serve a copy of your written defenses, If any, to it
on John L. Glolello, Plaintiffs attorney, whose ad-
dress is P.O. Box 1987, Panama City, Florida,
32402 on or before the 16th day of January, 1992
and file the original with the Clerk of this court ei-
ther before service on Plaintiffs attorney or imme-
diately thereafter; otherwise, a default will be en-
tered against you for the relief demanded in the
Complaint.
WITNESS my hand and the seal of this
Court on the 17th day of December, 1991.
Gulf County
Clerk of Circuit Court
BY: /e Tonya Knox
Deputy Clerk
Publish: December 26, January 2, 9, and 16,
1991.


PUBLIC NOTICE
The Gulf County Board of County Commis-
sioners wish to advise the public that many of the
roadways of Gulf County have privately erected
signs that have been posted within the County's
right-of-ways without permission. Posting signs in
the County's right-of-ways without a permit is Ille-
gal. Prior to taking legal action against illegal
signs, the Board of County Commissioners re-
quests that sign owners remove their signs in
cooperation with Gulf County ordinances. Sign vio-
lations are particularly noted on County Roads C-
30 and E-30. Gulf County ordinance #88-3 applies
to encroachment on County right-of-ways.
BILLY E. TRAYLOR. CHAIRMAN
GULF COUNTY
BOARD OF COUNTY COMMISSIONERS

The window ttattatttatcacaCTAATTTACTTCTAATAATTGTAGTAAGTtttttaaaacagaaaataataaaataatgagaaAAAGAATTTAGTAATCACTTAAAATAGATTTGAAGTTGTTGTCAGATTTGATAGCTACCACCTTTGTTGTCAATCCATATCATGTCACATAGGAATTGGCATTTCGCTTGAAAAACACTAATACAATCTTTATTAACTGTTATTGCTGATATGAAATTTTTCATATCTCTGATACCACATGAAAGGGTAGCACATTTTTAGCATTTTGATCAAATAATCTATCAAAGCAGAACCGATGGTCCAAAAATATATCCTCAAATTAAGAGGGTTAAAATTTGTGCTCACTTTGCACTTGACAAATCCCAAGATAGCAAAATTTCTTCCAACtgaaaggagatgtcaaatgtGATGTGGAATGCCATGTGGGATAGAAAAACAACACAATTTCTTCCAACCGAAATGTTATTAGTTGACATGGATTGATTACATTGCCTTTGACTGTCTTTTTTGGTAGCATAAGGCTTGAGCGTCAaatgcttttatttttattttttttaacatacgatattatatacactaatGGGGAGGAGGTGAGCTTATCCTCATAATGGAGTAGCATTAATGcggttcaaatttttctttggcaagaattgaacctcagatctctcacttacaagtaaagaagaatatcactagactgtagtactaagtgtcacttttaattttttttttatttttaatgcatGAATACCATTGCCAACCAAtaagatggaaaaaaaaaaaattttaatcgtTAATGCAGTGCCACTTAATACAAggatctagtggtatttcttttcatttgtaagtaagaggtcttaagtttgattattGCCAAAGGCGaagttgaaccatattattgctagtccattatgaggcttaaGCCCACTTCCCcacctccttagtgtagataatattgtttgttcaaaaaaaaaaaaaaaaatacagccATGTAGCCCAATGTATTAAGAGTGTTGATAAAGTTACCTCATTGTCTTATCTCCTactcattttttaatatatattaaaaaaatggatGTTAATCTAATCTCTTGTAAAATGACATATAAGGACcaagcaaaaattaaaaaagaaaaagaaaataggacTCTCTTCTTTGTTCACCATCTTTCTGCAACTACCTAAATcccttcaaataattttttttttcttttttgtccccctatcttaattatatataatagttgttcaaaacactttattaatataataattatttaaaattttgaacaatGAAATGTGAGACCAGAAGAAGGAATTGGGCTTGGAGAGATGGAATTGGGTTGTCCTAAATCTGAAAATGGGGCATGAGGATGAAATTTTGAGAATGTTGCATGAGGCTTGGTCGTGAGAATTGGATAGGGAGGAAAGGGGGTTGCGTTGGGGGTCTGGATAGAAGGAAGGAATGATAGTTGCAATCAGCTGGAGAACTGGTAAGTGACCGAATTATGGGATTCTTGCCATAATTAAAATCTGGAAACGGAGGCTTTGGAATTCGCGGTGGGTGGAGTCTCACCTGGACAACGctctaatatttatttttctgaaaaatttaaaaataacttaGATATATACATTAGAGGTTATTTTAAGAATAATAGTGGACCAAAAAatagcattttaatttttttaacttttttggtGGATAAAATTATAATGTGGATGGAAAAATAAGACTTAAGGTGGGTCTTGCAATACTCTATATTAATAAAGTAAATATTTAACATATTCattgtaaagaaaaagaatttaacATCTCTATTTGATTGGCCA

Publish: January 9 and 23, 1992.
NOTICE
Accepting bids for alterations and additions
to Papermakers Federal Credit Union In Port St.
Joe. Call 229-6004.
Publish: January 9, 1992.
ITP 1/9/92


Correctional Officers Course


To Be Held In Apalachicola

The Criminal Justice Training ter hours of college credit and be 229-2760, Monday through
Academy at Gulf Coast Commu- eligible for employment as a cor- Thursday from 1:00 to 5:00 p.m
nity College will sponsor a Correc- rectional officer. Advance regis- ET. In addition, a course will be
tional Officer Basic Standards tration is required. For registra- conducted at the Gulf Coast Comrn-
course beginning Tuesday, Janu- tion contact Gulf Coast unity College Campus begin
ary 14th in Apalachicola. This Community College at 1-872-
course is required to be certified 3878 or the Port St. Joe office at ning Wednesday, January 15.


as a Correctional Officer in the
State of Florida. The 450-hour
class will meet from 6 to 10 p.m.,
Monday through Thursday. Top-
ics covered in the course include
law, psychology, correctional op-
erations, firearms, defensive tech-
niques, and first responder to
medical emergencies. Upon suc-
cessful completion of the course,
the student will receive 12 semes-


munity, the County Commission-
ers, and anyone else who has had
a hand in supporting us and our
efforts this last year. We look for-
ward to working with and for all
of you again.
With our Lord's blessings and
guidance, have a happy and safe
New 1992 Year.